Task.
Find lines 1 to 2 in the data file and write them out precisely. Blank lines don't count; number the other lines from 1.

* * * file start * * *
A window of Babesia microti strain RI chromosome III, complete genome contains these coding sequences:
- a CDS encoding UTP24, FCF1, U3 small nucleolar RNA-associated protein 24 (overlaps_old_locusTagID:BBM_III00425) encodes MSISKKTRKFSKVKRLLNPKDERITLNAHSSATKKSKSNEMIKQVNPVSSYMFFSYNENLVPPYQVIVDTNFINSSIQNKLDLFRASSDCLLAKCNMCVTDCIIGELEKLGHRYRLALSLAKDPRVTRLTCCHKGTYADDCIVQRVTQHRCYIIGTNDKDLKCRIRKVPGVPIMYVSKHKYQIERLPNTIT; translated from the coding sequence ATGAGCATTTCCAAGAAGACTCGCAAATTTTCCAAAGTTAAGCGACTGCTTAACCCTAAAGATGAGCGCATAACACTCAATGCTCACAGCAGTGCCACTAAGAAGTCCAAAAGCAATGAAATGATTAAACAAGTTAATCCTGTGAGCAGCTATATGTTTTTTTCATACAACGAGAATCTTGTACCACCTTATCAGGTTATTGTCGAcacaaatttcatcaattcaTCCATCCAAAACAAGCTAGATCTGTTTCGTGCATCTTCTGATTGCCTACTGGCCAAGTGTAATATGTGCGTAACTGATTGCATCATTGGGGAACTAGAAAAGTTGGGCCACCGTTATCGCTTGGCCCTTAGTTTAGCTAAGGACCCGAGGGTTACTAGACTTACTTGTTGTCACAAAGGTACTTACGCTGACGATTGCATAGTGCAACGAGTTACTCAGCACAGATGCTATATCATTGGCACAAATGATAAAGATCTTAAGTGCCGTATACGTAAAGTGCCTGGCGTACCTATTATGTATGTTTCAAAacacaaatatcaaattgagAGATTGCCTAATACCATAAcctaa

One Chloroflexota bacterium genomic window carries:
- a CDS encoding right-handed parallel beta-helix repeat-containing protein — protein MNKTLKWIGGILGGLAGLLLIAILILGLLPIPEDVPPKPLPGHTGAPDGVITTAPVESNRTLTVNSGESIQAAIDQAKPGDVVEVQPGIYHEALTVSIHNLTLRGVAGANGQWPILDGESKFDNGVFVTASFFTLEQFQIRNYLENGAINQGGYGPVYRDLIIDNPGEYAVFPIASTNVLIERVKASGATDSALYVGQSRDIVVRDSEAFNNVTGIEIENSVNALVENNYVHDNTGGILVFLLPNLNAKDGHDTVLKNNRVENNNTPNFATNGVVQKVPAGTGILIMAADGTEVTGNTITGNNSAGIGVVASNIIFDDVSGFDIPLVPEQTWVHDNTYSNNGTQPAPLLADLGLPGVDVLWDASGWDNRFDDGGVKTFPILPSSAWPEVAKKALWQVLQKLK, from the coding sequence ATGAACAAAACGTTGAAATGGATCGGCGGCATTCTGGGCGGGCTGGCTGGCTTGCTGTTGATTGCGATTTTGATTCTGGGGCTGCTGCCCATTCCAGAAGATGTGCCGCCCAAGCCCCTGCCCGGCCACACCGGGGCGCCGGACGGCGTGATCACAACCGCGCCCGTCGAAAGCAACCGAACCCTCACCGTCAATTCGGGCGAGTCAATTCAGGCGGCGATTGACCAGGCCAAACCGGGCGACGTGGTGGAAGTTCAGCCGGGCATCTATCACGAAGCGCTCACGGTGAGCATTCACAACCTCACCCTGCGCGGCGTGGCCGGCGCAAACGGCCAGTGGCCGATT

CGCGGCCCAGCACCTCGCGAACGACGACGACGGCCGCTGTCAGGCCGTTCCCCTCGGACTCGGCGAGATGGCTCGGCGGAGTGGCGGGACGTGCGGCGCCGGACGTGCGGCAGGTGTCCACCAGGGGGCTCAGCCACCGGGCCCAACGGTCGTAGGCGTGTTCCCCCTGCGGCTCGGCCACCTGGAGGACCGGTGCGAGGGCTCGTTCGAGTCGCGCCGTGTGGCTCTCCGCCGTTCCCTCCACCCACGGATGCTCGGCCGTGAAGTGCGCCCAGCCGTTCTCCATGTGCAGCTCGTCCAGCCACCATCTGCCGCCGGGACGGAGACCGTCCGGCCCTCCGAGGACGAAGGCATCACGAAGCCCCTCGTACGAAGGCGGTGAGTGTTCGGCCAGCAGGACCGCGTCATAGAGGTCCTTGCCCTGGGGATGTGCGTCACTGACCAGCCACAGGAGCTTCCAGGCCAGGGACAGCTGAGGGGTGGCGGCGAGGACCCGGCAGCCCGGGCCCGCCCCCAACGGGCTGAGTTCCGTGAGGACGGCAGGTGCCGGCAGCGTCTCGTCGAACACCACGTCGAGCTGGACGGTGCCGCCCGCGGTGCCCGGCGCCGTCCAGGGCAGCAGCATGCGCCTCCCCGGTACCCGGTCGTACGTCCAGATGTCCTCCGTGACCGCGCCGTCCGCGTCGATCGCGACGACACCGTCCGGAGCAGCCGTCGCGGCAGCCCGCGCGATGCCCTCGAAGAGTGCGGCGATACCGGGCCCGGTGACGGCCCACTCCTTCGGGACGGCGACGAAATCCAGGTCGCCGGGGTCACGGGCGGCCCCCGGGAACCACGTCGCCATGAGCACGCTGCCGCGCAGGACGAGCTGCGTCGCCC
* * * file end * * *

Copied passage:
A window of Babesia microti strain RI chromosome III, complete genome contains these coding sequences:
- a CDS encoding UTP24, FCF1, U3 small nucleolar RNA-associated protein 24 (overlaps_old_locusTagID:BBM_III00425) encodes MSISKKTRKFSKVKRLLNPKDERITLNAHSSATKKSKSNEMIKQVNPVSSYMFFSYNENLVPPYQVIVDTNFINSSIQNKLDLFRASSDCLLAKCNMCVTDCIIGELEKLGHRYRLALSLAKDPRVTRLTCCHKGTYADDCIVQRVTQHRCYIIGTNDKDLKCRIRKVPGVPIMYVSKHKYQIERLPNTIT; translated from the coding sequence ATGAGCATTTCCAAGAAGACTCGCAAATTTTCCAAAGTTAAGCGACTGCTTAACCCTAAAGATGAGCGCATAACACTCAATGCTCACAGCAGTGCCACTAAGAAGTCCAAAAGCAATGAAATGATTAAACAAGTTAATCCTGTGAGCAGCTATATGTTTTTTTCATACAACGAGAATCTTGTACCACCTTATCAGGTTATTGTCGAcacaaatttcatcaattcaTCCATCCAAAACAAGCTAGATCTGTTTCGTGCATCTTCTGATTGCCTACTGGCCAAGTGTAATATGTGCGTAACTGATTGCATCATTGGGGAACTAGAAAAGTTGGGCCACCGTTATCGCTTGGCCCTTAGTTTAGCTAAGGACCCGAGGGTTACTAGACTTACTTGTTGTCACAAAGGTACTTACGCTGACGATTGCATAGTGCAACGAGTTACTCAGCACAGATGCTATATCATTGGCACAAATGATAAAGATCTTAAGTGCCGTATACGTAAAGTGCCTGGCGTACCTATTATGTATGTTTCAAAacacaaatatcaaattgagAGATTGCCTAATACCATAAcctaa